Table 3 describes the proportion of overall variation in wellbeing that is explained by differences between the six sites, between sampling units within sites, and between children within settings, and the proportion of overall variation that is explained by comparing institution-based children as a whole to family-based children as a whole. The first 3 columns represent how much of the variation in outcomes is attributable to the six study sites (column 1), the 394 sampling units (83 institutions and 311 community clusters) (column 2), and differences between children within each sampling unit (column 3), after controlling for age and gender. Note that for row the percentages across these three columns add to 100%. The fourth column represents the percent of variation in wellbeing measures explained by a dichotomous variable for caregiving type (i.e. institution vs. family-based) after controlling for age, gender and study site. At baseline the percent of variation in wellbeing attributable to differences between sites ranged from 2.8–27.7%, depending on the wellbeing measure, while the percent attributable to differences between sampling units within sites ranged from 6.5–21.3% and the percent attributable to differences between individual children within sampling units ranged from 61.2–85.6% (Panel A). Similar patterns were observed for variation in outcomes at the 36-month follow-up (11.4–27% explained at the site level; 7.9–14% explained at the sampling unit level; 60–74.6% explained at the individual level; Panel C), and for variation in the change in outcomes between baseline and 36 months (between 7.1–37.1% was explained at the site-level; 7.9–16.4% explained at the level of sampling unit; 55–78.6% explained at the individual level; Panel B). Importantly, the percent of variation in outcomes explained by the dichotomization of care setting type, institution- versus family-based care, ranged from 0.1–7.3% at baseline, from 0.1–2.7% at 36-month follow-up, and from 0.1–4% for changes in outcomes between baseline and 36 months.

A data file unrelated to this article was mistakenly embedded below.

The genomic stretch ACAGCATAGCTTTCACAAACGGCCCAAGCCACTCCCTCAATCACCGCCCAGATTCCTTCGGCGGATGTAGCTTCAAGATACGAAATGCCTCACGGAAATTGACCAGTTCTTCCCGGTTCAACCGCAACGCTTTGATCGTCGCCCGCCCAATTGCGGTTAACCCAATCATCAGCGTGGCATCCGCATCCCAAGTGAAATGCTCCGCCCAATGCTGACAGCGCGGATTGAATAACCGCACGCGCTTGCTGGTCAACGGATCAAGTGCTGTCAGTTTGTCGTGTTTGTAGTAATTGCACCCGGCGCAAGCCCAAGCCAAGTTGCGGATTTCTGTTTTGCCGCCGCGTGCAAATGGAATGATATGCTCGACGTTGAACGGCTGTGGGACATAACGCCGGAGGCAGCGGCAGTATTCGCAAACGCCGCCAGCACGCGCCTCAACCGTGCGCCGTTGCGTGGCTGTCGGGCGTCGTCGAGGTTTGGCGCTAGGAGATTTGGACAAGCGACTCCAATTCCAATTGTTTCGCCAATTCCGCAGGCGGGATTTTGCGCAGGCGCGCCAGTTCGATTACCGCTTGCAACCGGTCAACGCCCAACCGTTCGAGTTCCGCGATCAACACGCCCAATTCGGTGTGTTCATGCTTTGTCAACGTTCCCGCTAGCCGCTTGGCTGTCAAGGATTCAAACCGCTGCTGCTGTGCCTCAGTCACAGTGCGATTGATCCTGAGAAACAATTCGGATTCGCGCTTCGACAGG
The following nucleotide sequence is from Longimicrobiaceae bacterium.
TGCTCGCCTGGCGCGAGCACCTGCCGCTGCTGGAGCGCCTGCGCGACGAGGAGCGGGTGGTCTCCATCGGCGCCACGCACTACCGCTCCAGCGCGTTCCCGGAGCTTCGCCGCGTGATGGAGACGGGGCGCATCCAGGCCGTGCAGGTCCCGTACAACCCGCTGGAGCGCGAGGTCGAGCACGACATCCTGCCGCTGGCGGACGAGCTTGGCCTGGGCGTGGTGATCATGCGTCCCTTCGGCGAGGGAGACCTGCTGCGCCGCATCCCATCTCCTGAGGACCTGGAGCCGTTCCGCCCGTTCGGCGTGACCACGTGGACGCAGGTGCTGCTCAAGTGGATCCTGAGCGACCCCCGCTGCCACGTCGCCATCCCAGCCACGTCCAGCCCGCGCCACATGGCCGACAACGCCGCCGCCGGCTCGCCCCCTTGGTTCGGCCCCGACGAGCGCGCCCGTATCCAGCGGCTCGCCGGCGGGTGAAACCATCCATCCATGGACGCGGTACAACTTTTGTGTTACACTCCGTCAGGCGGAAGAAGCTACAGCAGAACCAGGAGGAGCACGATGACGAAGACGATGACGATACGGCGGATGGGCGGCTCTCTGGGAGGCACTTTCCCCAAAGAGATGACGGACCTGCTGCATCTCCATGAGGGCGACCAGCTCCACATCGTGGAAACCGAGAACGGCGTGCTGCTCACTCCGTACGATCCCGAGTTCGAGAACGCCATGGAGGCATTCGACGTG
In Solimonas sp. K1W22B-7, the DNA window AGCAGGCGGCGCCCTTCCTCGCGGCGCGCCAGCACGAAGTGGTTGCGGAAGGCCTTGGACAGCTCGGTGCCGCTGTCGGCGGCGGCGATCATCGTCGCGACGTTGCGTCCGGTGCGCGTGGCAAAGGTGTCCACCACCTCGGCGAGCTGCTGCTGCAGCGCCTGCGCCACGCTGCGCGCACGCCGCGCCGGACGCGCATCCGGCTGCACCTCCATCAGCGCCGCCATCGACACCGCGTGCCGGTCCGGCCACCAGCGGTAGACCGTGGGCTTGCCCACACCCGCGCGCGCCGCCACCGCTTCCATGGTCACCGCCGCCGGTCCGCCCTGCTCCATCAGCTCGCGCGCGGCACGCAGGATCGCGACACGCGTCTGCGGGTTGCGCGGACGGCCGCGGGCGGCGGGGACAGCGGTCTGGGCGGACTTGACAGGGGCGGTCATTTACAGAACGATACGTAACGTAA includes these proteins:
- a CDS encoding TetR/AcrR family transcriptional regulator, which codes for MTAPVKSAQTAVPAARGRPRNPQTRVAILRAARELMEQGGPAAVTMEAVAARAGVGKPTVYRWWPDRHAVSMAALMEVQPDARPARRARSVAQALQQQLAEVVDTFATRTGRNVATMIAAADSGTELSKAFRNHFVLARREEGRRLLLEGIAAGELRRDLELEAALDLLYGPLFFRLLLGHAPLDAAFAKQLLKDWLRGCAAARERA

Table 3. Variation in wellbeing attributable to the site, setting, and individual levels.



The POFO study is one of the few studies to look at a longitudinal cohort of OSC who are over the age of 5 and growing up in a variety of LMIC sites and settings. The analyses presented in this manuscript demonstrate substantial individual-level variation across eight measures of health and wellbeing over three years among OSC living in institutions and OSC living with families. Some children are doing relatively well and others relatively poorly across all measures and over time. At the aggregate, children in both settings improved on most wellbeing measures over time, while the family-based children improved more over time, and could be catching up to the wellbeing status of the institution-based children. This overall trend in improvement and the potential for increased improvement across groups on various well-being measures is an encouraging finding. However, it is important to note that in nearly all cases the magnitude of both the differences between institution- and family-based children and the differences in changes over time were substantively negligible when compared to the variation between children within settings. There are relatively few systematic differences evident when comparing average health and wellbeing between institution-based and family-based OSC as a whole. Further, residential setting does not seem to meaningfully account for either positive or negative change over time. In other words, there are substantial numbers of children in institutions and family settings doing relatively well and poorly both cross-sectionally and over time, which underscores the need to decipher the microcosm of quality of care issues within each setting.